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I wouldn't consider Rescue Remedy a drug by any means.  I've given a few drops to Ellie and have taken it myself.  It is almost like having a cup of hot tea to settle your nerves.  

talisin's picture
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Harley bear I'm confused with your last post, do you like it or not like it?.

I was about to say that Rescue Remedy is not a "drug" in the fact that it has no long term side effects or will cause organ damage from ingestion over long periods of time - Rescue Remedy is a flower essence and is no different than us drinking chamomile tea to help take the edge off so we can sleep better. It is not a drug like valium or prozac it's just a bit of natural essences to knock the edge off which is what this dog sounds like she needs in order to just listen to commands, if she is ignoring her most favored treats she needs something that will help her to focus, not put her to sleep or in groggy foggy land, just a bit to keep her from freaking out on other dogs long enough to be taught that this is not appropriate behavior.......it takes ALOT of rescue remedy to get a dog to feel groggy, unless someone is dosing a small dog with large dog dosages......it's not like saying "I need to go to training class let's drug the dog" and you go to class and your dog is in a stupor - it doesn't work that way, it soothes not drugs......

Goofy was the same way, he would go off on things that went by the house and I would actually have to get up and go to him and touch him to get him to realize whatever it was was now gone and he could stop barking and runnning, he would never listen - he couldn't - because his brain was so beamed in on the "whatever" that he totally shut the rest of the world out, but rescue remedy cut the edge off and I was able to speak to him and he would at least flick an ear so I knew he heard me and was choosing to ignore me, totally different issue there. But sometimes knocking the edge off is the only way to have the ears engage so the brain can process.....

I would try it, it's about $12 a bottle, and it only takes about 3-4 drops under the tongue so a bottle lasts a long time.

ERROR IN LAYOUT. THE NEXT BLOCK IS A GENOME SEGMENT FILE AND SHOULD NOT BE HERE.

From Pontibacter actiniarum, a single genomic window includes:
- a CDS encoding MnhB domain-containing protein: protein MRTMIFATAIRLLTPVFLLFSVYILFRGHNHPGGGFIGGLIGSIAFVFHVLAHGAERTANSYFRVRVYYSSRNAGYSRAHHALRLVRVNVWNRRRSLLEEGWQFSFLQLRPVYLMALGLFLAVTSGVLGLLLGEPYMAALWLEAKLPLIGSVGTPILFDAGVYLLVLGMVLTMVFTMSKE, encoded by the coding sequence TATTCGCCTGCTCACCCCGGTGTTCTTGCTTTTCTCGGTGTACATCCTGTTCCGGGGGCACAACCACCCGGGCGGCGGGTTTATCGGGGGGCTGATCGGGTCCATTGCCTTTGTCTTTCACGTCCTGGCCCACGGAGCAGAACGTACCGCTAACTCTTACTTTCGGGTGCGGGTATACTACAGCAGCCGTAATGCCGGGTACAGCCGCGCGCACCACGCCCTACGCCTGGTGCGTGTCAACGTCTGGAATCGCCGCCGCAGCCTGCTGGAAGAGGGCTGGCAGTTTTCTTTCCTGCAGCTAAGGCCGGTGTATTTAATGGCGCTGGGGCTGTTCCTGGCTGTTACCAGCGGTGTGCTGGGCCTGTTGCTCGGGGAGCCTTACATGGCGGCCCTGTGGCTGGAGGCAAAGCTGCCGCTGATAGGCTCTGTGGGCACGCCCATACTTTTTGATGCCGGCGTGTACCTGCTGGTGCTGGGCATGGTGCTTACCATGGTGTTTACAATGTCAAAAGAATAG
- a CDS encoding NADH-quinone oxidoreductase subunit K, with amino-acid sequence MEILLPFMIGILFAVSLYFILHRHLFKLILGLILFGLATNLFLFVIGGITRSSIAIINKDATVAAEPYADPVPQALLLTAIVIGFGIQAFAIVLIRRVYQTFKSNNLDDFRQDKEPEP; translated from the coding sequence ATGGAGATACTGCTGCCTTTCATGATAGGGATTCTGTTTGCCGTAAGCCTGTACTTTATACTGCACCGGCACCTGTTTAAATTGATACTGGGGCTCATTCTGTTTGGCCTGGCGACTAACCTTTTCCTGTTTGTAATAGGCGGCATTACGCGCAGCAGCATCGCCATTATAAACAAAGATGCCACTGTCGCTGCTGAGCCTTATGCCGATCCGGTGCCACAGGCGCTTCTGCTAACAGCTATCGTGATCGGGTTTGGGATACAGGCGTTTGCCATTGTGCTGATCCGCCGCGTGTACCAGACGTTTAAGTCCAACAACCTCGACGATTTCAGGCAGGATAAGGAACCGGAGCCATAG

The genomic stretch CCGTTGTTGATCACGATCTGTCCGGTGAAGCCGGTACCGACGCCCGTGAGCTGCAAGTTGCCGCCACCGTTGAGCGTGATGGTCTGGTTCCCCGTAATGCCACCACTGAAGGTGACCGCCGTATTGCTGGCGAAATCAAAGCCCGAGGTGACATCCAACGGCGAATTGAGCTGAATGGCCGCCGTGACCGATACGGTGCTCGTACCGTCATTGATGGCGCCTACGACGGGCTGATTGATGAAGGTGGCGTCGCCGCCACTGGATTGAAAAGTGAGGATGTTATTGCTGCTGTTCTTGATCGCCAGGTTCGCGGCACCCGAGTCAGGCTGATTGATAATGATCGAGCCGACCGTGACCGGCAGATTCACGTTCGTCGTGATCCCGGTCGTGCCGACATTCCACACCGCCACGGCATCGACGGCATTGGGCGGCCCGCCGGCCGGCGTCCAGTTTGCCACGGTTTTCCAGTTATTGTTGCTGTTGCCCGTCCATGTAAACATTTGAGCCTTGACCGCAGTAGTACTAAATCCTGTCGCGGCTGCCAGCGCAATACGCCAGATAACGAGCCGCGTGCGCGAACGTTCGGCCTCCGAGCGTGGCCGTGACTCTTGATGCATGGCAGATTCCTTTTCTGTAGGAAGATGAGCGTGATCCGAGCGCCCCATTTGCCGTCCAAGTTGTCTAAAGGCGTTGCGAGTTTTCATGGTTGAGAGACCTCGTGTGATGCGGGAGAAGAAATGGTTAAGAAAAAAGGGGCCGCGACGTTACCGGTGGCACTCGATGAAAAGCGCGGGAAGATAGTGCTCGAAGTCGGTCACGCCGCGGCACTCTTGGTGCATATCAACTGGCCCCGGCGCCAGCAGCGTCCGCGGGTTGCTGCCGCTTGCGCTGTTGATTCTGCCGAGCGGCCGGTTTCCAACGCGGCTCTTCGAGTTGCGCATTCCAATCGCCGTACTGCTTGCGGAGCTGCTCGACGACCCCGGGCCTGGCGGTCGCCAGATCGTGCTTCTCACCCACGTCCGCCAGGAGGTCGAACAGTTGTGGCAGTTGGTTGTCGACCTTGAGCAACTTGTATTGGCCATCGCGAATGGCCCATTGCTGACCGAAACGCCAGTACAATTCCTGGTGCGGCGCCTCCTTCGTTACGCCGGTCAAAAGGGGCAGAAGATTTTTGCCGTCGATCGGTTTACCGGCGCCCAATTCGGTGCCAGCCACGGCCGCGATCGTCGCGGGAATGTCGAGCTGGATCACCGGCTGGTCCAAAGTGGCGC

D and Evie's picture
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I'd still look for a qualified animal behaviorist -- if you've had 12 sessions with your current trainer and have made little progress in this area than it might time for a different approach to the problem.

 

Evie and I occasionally encounter a few dogs with similiar issues on our walks and it doesn't look too fun for the owner. Worse, it appears as though the owners have just accepted the condition and try to manage it with total avoidance and a lot of leash struggling:/

 

It's a toughy for sure and maybe the hardest "issue" to solve but, for me personally, I'd try all avenues of thearpy and training before the drugs(that's just me though).

 

I'm sure it's stressful for you both -- best of luck -- hope you find a solution.

 

-d

jerial13's picture
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I will agree with Lori on this to start.  I use a prong collar on Shelbi and she does not pull.  We initially started with it, and now I have moved onto using it with her regular collar.  I mean that we have graduated to hooking the leash to both collars at the same time.  I could probably take it off all together, but I keep it on just in case, but still have not had the need for it in about a year.  Shelbi is 2 1/2 yrs old.  Prong collars are not as damaging as they appear if used correctly, and using them correctly is very easy to do.  When you see a difference in your dogs behavior you will feel relieved.  You will find a thread on here which links to a demonstration of proper use.  If I can find it I will post the link.  I do not recommend choke collars at all.  I would give this a shot before the calming meds, but if this and training are not cutting it I would seek a behavorial therapist and see what they recommend.  I also agree that the Rescue Remedy is more of a natural calming not drugged calming.

Just my 2 cents,

Jeri & Shelbi

HarleyBear's picture
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I love Rescue Remedy and would recommend it.  Just a few drops and then work on some training.  You can't rely on just calming meds, you definitely need training too.  I just wanted to make it clear that Rescue Remedy wasn't a drug.

talisin's picture
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I thought that's what you meant but it got lost in translation.  Excellent way to put it rescue remedy is a calming remedy and then you do training - exactly it keeps the obsessive barking and ignoring down to a dull roar so the dog can even hear the commands. And finding a new trainer might be order as stated, and the prong collar. A combination of all these things should at least give you a bit of time where the brain is engaged on your vocal commands. It's hard with an out of control ignoring dog to just get a word in edgewise and be heard.